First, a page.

RAMALLAH, West Bank—Hamas won a huge majority in parliamentary elections as Palestinian voters rejected the longtime rule of the Fatah Party, throwing the future of Mideast peacemaking into question, officials from both major parties said Thursday.
Palestinian leaders huddled to determine what role the Islamic militant group will play in governing the territories.
Palestinian leader Mahmoud Abbas will ask Hamas to form the next government, with his defeated Fatah Party weighing whether to form a partnership or serve in the opposition.
A Hamas government, without Fatah as a moderating force, would greatly complicate Abbas' efforts to restart peace talks. The Islamic militants, who carried out dozens of suicide bombings and seek Israel's destruction, have said they oppose peace talks and will not disarm. Israel and the United States refuse to deal with Hamas.
The top Hamas leader, Khaled Mashaal told Abbas his group is ready for a political partnership, Hamas said.
Fatah legislator Saeb Erekat said the party does not want to join a Hamas government. "We will be a loyal opposition and rebuild the party," Erekat said, after meeting with Abbas.
But Nabil Shaath, another senior Fatah lawmaker, said the party's leadership would make a decision later in the day.
Secretary of State Condoleezza Rice called Abbas to praise Palestinian democracy and say the United States supports him and his policies, his office said.
"She asserted to him that U.S. administration will continue supporting the elected president and his policies," said Nabil Abu Rdeneh, an Abbas aide.
Abbas was elected separately a year ago and remains president. However, the Palestinian leader has said he would resign if he could no longer pursue his peace agenda. The Cabinet and legislature must approve any major initiative by Abbas, giving Hamas tremendous influence over peace moves.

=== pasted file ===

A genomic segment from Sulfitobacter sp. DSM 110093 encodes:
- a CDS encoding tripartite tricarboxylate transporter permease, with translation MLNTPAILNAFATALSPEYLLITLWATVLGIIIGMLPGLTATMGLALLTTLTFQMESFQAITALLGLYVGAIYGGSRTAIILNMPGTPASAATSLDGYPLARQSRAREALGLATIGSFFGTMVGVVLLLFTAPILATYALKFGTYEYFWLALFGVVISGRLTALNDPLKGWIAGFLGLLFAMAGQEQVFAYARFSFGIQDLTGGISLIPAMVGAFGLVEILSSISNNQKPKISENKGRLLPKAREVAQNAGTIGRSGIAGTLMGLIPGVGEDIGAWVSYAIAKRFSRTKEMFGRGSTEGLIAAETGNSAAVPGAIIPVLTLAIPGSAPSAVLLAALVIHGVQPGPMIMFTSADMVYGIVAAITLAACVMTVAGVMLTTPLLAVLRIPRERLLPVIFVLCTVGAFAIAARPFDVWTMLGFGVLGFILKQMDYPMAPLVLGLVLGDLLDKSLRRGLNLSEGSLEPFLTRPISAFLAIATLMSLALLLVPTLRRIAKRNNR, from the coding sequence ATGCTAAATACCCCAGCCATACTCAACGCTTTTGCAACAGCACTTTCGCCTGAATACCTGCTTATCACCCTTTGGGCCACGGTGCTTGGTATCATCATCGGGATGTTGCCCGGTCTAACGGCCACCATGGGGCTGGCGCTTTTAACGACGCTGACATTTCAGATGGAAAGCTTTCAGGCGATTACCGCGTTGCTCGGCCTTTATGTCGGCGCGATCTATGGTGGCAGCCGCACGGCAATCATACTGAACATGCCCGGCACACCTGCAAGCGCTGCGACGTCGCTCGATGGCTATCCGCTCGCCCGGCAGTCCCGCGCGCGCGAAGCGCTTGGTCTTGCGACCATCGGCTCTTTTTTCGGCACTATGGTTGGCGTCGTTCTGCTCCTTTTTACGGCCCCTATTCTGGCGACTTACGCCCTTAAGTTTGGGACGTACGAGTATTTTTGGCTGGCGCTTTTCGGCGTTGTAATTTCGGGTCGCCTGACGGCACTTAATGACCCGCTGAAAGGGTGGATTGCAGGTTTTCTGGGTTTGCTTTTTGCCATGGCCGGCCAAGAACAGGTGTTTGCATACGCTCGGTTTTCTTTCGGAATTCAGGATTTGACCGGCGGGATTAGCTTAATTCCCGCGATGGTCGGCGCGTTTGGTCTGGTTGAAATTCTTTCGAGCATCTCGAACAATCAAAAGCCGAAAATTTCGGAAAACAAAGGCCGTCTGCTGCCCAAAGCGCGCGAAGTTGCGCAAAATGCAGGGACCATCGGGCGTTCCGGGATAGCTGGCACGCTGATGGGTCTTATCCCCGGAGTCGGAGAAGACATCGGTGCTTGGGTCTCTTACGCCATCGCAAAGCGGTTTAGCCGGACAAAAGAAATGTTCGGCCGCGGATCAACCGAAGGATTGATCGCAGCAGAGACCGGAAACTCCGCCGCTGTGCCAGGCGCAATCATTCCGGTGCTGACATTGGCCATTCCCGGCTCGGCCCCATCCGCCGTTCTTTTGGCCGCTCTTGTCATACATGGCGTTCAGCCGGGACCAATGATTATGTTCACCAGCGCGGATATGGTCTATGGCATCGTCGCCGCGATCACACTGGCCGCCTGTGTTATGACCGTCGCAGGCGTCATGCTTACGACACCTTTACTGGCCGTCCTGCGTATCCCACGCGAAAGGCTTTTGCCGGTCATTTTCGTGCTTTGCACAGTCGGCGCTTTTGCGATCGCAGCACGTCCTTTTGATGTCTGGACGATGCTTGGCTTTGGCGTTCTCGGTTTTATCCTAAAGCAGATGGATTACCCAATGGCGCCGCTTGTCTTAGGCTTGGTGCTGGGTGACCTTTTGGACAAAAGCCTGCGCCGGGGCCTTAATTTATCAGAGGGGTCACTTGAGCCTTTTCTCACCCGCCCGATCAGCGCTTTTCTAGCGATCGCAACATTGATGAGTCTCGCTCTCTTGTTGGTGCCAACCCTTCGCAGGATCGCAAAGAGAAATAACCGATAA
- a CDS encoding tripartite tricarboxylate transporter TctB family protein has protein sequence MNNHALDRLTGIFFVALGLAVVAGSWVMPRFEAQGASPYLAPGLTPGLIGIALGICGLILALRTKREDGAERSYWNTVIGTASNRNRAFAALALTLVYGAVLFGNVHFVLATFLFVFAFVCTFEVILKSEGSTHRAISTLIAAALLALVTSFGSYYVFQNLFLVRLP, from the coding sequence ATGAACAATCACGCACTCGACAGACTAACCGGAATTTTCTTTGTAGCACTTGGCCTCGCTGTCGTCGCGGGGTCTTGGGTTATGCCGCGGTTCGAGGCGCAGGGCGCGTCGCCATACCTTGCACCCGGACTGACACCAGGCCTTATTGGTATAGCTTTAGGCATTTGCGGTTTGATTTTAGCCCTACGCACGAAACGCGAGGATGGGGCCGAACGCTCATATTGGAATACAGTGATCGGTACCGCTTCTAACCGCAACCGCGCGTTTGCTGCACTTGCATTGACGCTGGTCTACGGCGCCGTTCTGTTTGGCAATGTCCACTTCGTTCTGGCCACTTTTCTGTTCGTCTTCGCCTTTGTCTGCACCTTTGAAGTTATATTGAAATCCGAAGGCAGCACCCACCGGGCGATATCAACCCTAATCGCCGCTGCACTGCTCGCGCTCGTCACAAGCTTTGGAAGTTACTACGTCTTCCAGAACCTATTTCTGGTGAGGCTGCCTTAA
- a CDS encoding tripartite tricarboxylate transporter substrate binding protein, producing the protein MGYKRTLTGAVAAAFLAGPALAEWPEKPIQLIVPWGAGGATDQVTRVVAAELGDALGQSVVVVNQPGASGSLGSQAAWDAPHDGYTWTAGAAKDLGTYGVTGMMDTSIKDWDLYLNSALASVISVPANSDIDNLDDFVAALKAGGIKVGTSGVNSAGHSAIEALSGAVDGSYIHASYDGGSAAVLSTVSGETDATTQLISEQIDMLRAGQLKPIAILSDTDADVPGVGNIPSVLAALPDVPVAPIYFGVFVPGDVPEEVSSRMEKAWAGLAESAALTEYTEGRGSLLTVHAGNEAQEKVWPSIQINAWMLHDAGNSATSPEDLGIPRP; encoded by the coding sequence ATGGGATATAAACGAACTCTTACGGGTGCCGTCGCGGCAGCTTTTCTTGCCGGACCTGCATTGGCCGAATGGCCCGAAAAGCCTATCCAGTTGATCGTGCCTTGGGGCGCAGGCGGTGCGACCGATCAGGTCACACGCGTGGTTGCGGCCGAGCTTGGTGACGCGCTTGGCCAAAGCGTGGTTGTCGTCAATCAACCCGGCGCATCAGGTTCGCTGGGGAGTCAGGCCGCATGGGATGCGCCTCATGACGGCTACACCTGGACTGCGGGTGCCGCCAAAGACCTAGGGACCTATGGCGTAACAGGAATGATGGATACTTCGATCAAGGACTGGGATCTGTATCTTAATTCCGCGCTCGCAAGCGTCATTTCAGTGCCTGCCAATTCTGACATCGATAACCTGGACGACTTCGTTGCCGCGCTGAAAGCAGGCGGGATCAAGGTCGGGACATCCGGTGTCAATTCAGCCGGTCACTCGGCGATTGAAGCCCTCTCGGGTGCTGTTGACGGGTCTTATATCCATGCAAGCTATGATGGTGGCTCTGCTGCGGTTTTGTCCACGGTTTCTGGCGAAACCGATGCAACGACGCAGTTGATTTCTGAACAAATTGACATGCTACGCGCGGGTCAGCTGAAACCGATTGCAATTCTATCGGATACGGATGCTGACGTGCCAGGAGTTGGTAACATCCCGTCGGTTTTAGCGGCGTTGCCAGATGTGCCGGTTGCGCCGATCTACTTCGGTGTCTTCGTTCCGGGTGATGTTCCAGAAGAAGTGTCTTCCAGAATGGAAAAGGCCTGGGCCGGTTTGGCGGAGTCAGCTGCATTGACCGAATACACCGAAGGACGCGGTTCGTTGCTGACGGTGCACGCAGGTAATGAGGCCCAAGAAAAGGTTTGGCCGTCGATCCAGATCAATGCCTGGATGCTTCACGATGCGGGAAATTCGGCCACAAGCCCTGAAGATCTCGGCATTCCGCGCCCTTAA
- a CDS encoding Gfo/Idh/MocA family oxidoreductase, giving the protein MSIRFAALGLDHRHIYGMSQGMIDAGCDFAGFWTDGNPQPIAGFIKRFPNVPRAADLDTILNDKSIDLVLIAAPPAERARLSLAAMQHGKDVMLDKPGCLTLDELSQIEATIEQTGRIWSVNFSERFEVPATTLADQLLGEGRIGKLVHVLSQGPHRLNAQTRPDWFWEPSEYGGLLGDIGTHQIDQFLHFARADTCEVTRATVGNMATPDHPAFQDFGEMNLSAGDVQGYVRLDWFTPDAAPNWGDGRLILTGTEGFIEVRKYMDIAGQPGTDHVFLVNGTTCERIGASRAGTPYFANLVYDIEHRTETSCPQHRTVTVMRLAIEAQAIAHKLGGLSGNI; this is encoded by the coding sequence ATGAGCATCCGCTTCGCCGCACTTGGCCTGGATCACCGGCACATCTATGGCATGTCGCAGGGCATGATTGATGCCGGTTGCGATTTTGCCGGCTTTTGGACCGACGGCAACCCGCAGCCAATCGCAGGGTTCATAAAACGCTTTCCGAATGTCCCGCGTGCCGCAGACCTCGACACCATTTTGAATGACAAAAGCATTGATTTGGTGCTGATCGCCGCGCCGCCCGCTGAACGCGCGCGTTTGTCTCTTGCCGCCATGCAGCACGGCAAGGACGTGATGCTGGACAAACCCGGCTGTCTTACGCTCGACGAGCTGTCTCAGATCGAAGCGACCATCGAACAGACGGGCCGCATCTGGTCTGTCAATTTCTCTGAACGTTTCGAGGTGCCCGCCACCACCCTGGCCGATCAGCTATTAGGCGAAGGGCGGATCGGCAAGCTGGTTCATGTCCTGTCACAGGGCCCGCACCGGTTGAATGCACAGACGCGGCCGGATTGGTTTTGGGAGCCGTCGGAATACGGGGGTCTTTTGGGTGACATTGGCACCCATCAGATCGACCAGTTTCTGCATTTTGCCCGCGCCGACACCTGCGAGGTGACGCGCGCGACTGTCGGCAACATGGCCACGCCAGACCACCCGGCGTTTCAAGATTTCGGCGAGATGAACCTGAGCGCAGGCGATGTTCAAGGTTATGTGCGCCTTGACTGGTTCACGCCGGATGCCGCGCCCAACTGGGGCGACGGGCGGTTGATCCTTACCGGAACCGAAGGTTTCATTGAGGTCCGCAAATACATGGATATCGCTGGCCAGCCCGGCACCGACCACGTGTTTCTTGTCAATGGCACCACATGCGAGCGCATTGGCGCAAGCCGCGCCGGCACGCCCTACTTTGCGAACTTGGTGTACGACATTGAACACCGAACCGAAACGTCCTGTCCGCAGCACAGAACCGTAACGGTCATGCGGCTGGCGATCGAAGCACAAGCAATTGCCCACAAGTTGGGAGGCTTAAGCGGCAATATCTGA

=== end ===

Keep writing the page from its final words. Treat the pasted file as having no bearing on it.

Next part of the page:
Aides said he planned a major speech Thursday night, after final results are announced by the Central Election Commission.
Acknowledging the Hamas victory, Palestinian Prime Minister Ahmed Qureia and his Cabinet ministers resigned Thursday -- hours before official results were released.
"This is the choice of the people. It should be respected," Qureia said. "If it's true, then the president should ask Hamas to form a new government." The Cabinet remained in office in a caretaker capacity.
International observers, led by former President Carter, said the elections were "well administered."
Hamas supporters streamed into the streets to celebrate victory. In Rafah in the southern Gaza Strip, Hamas loyalists shot in the air and handed out candy. Others honked horns and waved Hamas flags from car windows.
Israeli officials declined comment, but senior security officials gathered Thursday to discuss the results. Acting Prime Minister Ehud Olmert scheduled talks with senior officials later in the day.
Olmert said Wednesday, before Hamas claimed victory, that Israel cannot trust a Palestinian leadership in which the Islamic group has a role.
"Israel can't accept a situation in which Hamas, in its present form as a terror group calling for the destruction of Israel, will be part of the Palestinian Authority without disarming," Olmert said in a statement issued by his office.
President Bush told The Wall Street Journal on Wednesday that the United States will not deal with Hamas until it renounces its position calling for the destruction of Israel.